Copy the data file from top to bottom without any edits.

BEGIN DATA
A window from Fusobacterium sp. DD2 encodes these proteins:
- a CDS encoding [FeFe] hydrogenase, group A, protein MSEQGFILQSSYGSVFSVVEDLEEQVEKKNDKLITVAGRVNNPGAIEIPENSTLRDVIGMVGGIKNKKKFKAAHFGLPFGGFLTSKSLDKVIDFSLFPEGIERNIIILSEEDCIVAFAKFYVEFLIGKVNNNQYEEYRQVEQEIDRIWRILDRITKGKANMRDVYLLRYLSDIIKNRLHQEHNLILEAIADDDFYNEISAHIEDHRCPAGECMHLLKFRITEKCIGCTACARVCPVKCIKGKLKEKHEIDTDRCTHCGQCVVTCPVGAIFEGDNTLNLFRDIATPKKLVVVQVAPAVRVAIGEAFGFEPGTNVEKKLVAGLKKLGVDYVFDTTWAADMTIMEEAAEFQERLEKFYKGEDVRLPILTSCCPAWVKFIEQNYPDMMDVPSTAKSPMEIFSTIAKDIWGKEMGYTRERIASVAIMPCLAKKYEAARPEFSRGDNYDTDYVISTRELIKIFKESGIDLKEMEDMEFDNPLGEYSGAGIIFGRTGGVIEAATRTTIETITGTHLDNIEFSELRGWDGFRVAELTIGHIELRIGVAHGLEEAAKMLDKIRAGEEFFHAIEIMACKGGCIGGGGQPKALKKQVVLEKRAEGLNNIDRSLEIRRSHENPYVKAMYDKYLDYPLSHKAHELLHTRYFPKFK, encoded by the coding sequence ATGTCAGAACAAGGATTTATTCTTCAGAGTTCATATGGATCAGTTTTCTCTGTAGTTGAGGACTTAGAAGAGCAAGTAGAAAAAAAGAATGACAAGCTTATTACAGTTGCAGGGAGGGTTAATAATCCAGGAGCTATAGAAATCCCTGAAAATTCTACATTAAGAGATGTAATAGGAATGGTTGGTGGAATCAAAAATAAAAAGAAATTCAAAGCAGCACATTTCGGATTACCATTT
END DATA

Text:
A window from Fusobacterium sp. DD2 encodes these proteins:
- a CDS encoding [FeFe] hydrogenase, group A, protein MSEQGFILQSSYGSVFSVVEDLEEQVEKKNDKLITVAGRVNNPGAIEIPENSTLRDVIGMVGGIKNKKKFKAAHFGLPFGGFLTSKSLDKVIDFSLFPEGIERNIIILSEEDCIVAFAKFYVEFLIGKVNNNQYEEYRQVEQEIDRIWRILDRITKGKANMRDVYLLRYLSDIIKNRLHQEHNLILEAIADDDFYNEISAHIEDHRCPAGECMHLLKFRITEKCIGCTACARVCPVKCIKGKLKEKHEIDTDRCTHCGQCVVTCPVGAIFEGDNTLNLFRDIATPKKLVVVQVAPAVRVAIGEAFGFEPGTNVEKKLVAGLKKLGVDYVFDTTWAADMTIMEEAAEFQERLEKFYKGEDVRLPILTSCCPAWVKFIEQNYPDMMDVPSTAKSPMEIFSTIAKDIWGKEMGYTRERIASVAIMPCLAKKYEAARPEFSRGDNYDTDYVISTRELIKIFKESGIDLKEMEDMEFDNPLGEYSGAGIIFGRTGGVIEAATRTTIETITGTHLDNIEFSELRGWDGFRVAELTIGHIELRIGVAHGLEEAAKMLDKIRAGEEFFHAIEIMACKGGCIGGGGQPKALKKQVVLEKRAEGLNNIDRSLEIRRSHENPYVKAMYDKYLDYPLSHKAHELLHTRYFPKFK, encoded by the coding sequence ATGTCAGAACAAGGATTTATTCTTCAGAGTTCATATGGATCAGTTTTCTCTGTAGTTGAGGACTTAGAAGAGCAAGTAGAAAAAAAGAATGACAAGCTTATTACAGTTGCAGGGAGGGTTAATAATCCAGGAGCTATAGAAATCCCTGAAAATTCTACATTAAGAGATGTAATAGGAATGGTTGGTGGAATCAAAAATAAAAAGAAATTCAAAGCAGCACATTTCGGATTACCATTT